A three-day festival in Irinjalakuda paid homage to Kathakali vocalist Kalamandalam Unnikrishna Kurup.

A three-day programme at Unnayi Warrier Memorial Kalanilayam, Irinjalakuda, featured a Carnatic music recital and Kathakali performances.

A three-hour-long concert by K.N. Ranganatha Sarma showcased a repertoire that adhered to tradition. He was accompanied by Attukal Balasubrahmaniam, Nanjil Arul and Vazhappilly Krishnakumar on the violin, mridangam and ghatam, respectively. Sravan Narayanan provided vocal support.

Ranganatha Sarma took off with a varnam of Lalgudi G. Jayaraman in raga Valachi, set to Adi tala. Dikshitar’s ‘Vallabha nayakasya’, composed in Begada and rupakam, was the next, which was laced with madhyamakala sahithya and kalpanaswaras in the madhyasthayi.

Balasubrahmaniam took over the ending phrases of the swaras in his refrain. Sarma delved into a calm and composed Varali after the derivative of Sankarabharanam.

The chosen composition was ‘Bengaru Kamakshi nannu brovave’ in misra chapu, the tala in which the composer was very adept.

‘Parakelanannu paripalimpa murari sodhari,' a Syama Sastri kriti, exhibited the singer’s tryst with the libretto of the vaggeyakara. The composition was in Kedaragoula, set in Adi tala and it was preceded by a neat alapana. He went on for detailed elaboration of the upanga raga Dhanyasi. The violinist, who supported the singer perfectly, reproduced the exact phrases.

Tygaraja’s ‘Dhyaname varamaina ganga snaname’, soaked in devotion, set to two kala adi, had a niraval of precision at ‘Dharanu velayu sreeramuni’ in slow tempo. Balasubrahmaniam and Arul responded to it with off-beat strokes.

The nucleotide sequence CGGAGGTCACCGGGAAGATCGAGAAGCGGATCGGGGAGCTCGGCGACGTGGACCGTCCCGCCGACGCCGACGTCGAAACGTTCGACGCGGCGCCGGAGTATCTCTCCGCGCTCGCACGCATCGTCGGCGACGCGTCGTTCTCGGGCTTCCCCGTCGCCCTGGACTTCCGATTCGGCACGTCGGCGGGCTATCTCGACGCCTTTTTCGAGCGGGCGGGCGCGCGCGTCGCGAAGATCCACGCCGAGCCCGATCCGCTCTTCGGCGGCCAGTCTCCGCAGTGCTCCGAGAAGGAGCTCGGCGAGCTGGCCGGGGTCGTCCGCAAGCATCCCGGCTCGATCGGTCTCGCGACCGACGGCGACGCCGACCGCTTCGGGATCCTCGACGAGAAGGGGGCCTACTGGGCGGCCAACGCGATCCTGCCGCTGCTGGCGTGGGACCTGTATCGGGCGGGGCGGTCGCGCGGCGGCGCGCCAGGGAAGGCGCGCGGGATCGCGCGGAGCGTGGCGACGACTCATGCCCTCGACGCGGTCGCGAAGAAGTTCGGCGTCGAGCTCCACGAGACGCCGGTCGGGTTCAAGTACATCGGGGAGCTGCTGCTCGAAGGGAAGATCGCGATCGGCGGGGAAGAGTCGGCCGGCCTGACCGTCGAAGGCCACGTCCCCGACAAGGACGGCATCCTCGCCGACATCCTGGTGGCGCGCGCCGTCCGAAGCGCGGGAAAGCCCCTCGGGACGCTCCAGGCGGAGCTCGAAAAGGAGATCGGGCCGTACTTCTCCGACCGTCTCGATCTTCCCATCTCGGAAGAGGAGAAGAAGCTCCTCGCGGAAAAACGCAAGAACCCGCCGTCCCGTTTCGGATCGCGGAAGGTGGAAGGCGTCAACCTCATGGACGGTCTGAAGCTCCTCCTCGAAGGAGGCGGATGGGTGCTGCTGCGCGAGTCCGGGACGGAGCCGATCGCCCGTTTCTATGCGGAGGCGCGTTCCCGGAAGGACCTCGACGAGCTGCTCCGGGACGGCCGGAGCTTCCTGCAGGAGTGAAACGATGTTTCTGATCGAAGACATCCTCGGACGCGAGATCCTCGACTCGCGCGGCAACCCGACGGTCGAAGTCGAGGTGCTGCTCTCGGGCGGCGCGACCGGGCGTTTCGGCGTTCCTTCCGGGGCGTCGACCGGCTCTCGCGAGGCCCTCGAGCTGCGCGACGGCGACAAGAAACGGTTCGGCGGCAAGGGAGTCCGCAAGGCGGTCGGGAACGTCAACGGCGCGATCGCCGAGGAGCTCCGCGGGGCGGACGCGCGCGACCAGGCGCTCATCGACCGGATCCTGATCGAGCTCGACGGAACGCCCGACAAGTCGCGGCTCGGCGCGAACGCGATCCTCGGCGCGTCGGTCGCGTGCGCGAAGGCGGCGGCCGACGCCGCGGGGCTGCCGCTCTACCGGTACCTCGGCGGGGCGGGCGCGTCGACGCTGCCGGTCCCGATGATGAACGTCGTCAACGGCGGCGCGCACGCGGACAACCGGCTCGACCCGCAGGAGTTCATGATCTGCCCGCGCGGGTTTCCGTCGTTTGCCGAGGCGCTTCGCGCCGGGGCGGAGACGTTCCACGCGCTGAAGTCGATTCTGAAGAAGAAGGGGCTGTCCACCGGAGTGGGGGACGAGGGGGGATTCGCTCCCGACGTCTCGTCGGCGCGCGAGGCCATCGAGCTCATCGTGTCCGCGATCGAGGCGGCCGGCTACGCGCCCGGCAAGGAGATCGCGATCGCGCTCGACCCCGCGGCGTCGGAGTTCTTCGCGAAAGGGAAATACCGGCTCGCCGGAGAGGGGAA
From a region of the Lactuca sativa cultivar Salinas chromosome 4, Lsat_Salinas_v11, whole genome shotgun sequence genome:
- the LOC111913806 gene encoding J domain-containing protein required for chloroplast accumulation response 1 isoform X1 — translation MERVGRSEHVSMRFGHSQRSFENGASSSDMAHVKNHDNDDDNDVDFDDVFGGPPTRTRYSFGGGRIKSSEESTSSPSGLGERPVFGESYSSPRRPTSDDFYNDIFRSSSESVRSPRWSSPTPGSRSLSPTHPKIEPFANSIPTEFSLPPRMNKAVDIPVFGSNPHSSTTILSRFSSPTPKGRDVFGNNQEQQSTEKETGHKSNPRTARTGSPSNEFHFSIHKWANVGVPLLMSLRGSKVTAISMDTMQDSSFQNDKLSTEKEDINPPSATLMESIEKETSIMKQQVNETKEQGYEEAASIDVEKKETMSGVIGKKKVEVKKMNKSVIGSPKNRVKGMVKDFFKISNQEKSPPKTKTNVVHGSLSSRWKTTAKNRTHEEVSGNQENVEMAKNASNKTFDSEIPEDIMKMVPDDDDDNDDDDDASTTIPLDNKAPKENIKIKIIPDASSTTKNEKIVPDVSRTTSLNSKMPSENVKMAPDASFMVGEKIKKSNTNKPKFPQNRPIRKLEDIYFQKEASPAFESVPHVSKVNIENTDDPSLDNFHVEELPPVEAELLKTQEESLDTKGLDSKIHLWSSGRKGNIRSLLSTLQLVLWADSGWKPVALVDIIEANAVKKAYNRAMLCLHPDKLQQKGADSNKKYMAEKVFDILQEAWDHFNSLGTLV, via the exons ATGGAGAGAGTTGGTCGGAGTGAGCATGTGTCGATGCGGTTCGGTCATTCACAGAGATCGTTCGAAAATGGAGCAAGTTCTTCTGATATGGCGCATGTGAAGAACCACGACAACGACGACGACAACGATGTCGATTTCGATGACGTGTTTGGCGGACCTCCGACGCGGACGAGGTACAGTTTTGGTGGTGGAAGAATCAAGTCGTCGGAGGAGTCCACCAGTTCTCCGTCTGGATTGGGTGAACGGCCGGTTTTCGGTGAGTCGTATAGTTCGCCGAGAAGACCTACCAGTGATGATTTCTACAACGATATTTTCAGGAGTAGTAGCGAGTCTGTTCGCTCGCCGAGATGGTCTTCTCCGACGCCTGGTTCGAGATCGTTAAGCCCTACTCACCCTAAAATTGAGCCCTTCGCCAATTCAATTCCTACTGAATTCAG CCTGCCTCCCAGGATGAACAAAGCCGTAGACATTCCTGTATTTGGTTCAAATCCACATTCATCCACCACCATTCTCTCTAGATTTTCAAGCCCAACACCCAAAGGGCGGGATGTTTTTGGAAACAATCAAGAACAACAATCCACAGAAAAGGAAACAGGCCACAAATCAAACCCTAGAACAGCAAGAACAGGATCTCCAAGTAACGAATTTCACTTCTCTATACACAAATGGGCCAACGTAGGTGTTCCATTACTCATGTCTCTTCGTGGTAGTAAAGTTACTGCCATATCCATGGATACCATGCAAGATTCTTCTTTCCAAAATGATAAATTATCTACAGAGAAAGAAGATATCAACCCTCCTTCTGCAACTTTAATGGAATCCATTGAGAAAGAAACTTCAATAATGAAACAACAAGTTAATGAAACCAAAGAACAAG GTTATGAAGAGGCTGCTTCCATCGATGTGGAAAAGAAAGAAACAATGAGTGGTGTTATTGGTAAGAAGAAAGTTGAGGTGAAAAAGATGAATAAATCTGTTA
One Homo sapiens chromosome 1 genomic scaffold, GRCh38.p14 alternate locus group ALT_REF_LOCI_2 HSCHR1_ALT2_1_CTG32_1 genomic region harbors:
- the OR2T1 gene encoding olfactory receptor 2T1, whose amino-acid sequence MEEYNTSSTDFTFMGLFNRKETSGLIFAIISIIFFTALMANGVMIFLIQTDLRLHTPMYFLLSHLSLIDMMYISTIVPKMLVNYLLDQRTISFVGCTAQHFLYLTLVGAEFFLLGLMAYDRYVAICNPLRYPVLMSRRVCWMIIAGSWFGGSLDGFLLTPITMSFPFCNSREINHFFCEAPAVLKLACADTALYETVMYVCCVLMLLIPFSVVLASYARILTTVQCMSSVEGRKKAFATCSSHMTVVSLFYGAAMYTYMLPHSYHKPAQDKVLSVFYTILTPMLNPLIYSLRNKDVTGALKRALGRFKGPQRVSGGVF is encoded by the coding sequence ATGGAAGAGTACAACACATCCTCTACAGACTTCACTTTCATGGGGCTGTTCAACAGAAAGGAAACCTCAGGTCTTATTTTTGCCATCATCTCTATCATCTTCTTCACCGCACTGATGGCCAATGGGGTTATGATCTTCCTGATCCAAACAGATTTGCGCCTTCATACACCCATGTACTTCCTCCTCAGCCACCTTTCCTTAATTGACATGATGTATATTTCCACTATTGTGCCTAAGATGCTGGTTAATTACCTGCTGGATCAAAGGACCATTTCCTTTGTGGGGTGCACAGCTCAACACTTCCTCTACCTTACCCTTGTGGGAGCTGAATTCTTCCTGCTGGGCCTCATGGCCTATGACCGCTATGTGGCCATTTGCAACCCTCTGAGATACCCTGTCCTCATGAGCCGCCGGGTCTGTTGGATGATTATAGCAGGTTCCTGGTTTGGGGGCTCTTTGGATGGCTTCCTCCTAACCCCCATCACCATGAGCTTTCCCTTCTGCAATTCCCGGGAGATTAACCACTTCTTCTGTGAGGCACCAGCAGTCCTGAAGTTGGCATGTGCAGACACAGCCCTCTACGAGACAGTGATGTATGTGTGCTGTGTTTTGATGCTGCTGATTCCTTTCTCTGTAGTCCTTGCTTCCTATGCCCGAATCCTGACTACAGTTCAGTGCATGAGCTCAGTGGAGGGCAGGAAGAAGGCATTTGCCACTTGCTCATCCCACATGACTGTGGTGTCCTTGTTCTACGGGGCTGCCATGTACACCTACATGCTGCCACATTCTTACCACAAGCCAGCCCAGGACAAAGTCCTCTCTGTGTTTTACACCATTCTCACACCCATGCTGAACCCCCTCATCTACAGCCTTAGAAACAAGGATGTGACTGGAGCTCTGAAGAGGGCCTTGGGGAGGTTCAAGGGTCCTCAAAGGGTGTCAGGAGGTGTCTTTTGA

The pièce de résistance was a ragam tanam pallavi in ragamalika comprising Ramapriya, Shanmukhapriya and Rasikapriya. The pallavi carried the ragamudra – ‘Jayathu Sree Ramapriye Sive Shanmukhapriye sangeetha rasikapriye’. Set in a much complicated tala, Chaturarasrajathi ata, the rendition exhibited a traditional fervour in treating the lyrics with chaturasram, tisram and chataurasram in allegretto. Arul and Krishnakumar designed a reverberating tani that included awesome korvais and mohra.

Ranganatha Sarma wound up his session with a thillana of Lalgudi G. Jayaraman in Sivararanjani, set to Adi tala, and a viruttham in Surutti.

The concert was organised in association with Nadopasana, Irinjalakuda.

‘Nalacharitham Onnam Divasam’ and ‘Balivijayam’, penned by Unnayi Warrier and Kalloor Nambudiripad respectively, were the two Kathakali plays chosen for the third day. The morning session included seminars on stylisation of Kathakali music under the auspices of Kerala Kalamandalam Deemed University for Art and Culture.

Septuagenarian Sadanam Krishnankutty enacted the role of Nala in ‘Onnam Divasam’. Krishnankutty exemplified the character’s inner quest for the concept of love, a hero who questions himself, rather than standing for a singular virtue such as valour, righteousness or virtue, as had been done by several unidimensional heroes. The actor’s visualisation of ‘Harimandiram’ (abode of Lord Vishnu), which has been structuralised by Kalamandalam Gopi and the detailed enactment of ‘vipralambha sringaram’ at ‘Avaravar chollikettenavalthan gunaganangal’ of the vicharapadam (soliloquy) in raga Kalyani were noteworthy.

Kalanilayam Unnikrishnan and Kalamandalam Vinod who gave the musical accompaniment embellished the scenes with sustained delineation of the lyrics of this part at the swara, nishadha.